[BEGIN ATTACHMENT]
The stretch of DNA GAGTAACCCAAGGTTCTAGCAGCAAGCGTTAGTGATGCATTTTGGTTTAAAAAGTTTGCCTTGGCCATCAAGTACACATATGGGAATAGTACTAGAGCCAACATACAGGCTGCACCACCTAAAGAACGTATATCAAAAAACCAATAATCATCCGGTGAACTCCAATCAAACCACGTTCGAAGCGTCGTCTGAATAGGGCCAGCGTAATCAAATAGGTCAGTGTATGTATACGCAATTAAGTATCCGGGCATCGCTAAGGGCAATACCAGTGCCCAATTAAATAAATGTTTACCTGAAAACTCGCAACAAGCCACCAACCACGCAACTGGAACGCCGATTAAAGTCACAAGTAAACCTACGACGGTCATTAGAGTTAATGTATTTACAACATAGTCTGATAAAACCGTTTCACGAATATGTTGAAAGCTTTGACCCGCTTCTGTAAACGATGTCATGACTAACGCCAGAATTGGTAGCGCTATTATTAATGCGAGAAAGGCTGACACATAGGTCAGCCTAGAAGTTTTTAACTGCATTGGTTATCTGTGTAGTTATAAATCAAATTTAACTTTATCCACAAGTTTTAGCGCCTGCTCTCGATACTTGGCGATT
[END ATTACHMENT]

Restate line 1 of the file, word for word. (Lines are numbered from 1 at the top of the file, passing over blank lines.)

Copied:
The stretch of DNA GAGTAACCCAAGGTTCTAGCAGCAAGCGTTAGTGATGCATTTTGGTTTAAAAAGTTTGCCTTGGCCATCAAGTACACATATGGGAATAGTACTAGAGCCAACATACAGGCTGCACCACCTAAAGAACGTATATCAAAAAACCAATAATCATCCGGTGAACTCCAATCAAACCACGTTCGAAGCGTCGTCTGAATAGGGCCAGCGTAATCAAATAGGTCAGTGTATGTATACGCAATTAAGTATCCGGGCATCGCTAAGGGCAATACCAGTGCCCAATTAAATAAATGTTTACCTGAAAACTCGCAACAAGCCACCAACCACGCAACTGGAACGCCGATTAAAGTCACAAGTAAACCTACGACGGTCATTAGAGTTAATGTATTTACAACATAGTCTGATAAAACCGTTTCACGAATATGTTGAAAGCTTTGACCCGCTTCTGTAAACGATGTCATGACTAACGCCAGAATTGGTAGCGCTATTATTAATGCGAGAAAGGCTGACACATAGGTCAGCCTAGAAGTTTTTAACTGCATTGGTTATCTGTGTAGTTATAAATCAAATTTAACTTTATCCACAAGTTTTAGCGCCTGCTCTCGATACTTGGCGATT